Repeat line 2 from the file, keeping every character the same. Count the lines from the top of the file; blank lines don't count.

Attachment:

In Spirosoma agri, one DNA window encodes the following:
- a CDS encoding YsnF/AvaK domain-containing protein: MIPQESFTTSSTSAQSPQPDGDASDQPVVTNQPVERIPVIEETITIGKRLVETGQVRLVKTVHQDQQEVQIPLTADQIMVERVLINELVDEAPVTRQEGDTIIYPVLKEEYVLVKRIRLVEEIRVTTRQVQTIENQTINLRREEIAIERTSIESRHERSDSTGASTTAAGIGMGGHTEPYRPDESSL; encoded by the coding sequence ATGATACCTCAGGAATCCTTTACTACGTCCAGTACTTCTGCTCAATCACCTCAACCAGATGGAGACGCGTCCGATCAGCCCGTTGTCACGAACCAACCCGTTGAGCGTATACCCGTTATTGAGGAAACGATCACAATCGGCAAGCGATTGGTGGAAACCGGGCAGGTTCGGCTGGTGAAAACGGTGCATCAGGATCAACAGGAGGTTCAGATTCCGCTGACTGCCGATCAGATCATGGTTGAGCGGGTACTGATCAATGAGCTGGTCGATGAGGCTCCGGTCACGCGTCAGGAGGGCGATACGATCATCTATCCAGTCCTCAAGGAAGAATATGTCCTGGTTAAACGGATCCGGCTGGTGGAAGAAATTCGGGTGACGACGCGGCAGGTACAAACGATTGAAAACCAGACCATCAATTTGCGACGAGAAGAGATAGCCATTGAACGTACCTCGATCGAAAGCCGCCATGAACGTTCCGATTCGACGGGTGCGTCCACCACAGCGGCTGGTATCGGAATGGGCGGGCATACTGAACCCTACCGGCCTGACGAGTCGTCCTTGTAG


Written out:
- a CDS encoding YsnF/AvaK domain-containing protein: MIPQESFTTSSTSAQSPQPDGDASDQPVVTNQPVERIPVIEETITIGKRLVETGQVRLVKTVHQDQQEVQIPLTADQIMVERVLINELVDEAPVTRQEGDTIIYPVLKEEYVLVKRIRLVEEIRVTTRQVQTIENQTINLRREEIAIERTSIESRHERSDSTGASTTAAGIGMGGHTEPYRPDESSL; encoded by the coding sequence ATGATACCTCAGGAATCCTTTACTACGTCCAGTACTTCTGCTCAATCACCTCAACCAGATGGAGACGCGTCCGATCAGCCCGTTGTCACGAACCAACCCGTTGAGCGTATACCCGTTATTGAGGAAACGATCACAATCGGCAAGCGATTGGTGGAAACCGGGCAGGTTCGGCTGGTGAAAACGGTGCATCAGGATCAACAGGAGGTTCAGATTCCGCTGACTGCCGATCAGATCATGGTTGAGCGGGTACTGATCAATGAGCTGGTCGATGAGGCTCCGGTCACGCGTCAGGAGGGCGATACGATCATCTATCCAGTCCTCAAGGAAGAATATGTCCTGGTTAAACGGATCCGGCTGGTGGAAGAAATTCGGGTGACGACGCGGCAGGTACAAACGATTGAAAACCAGACCATCAATTTGCGACGAGAAGAGATAGCCATTGAACGTACCTCGATCGAAAGCCGCCATGAACGTTCCGATTCGACGGGTGCGTCCACCACAGCGGCTGGTATCGGAATGGGCGGGCATACTGAACCCTACCGGCCTGACGAGTCGTCCTTGTAG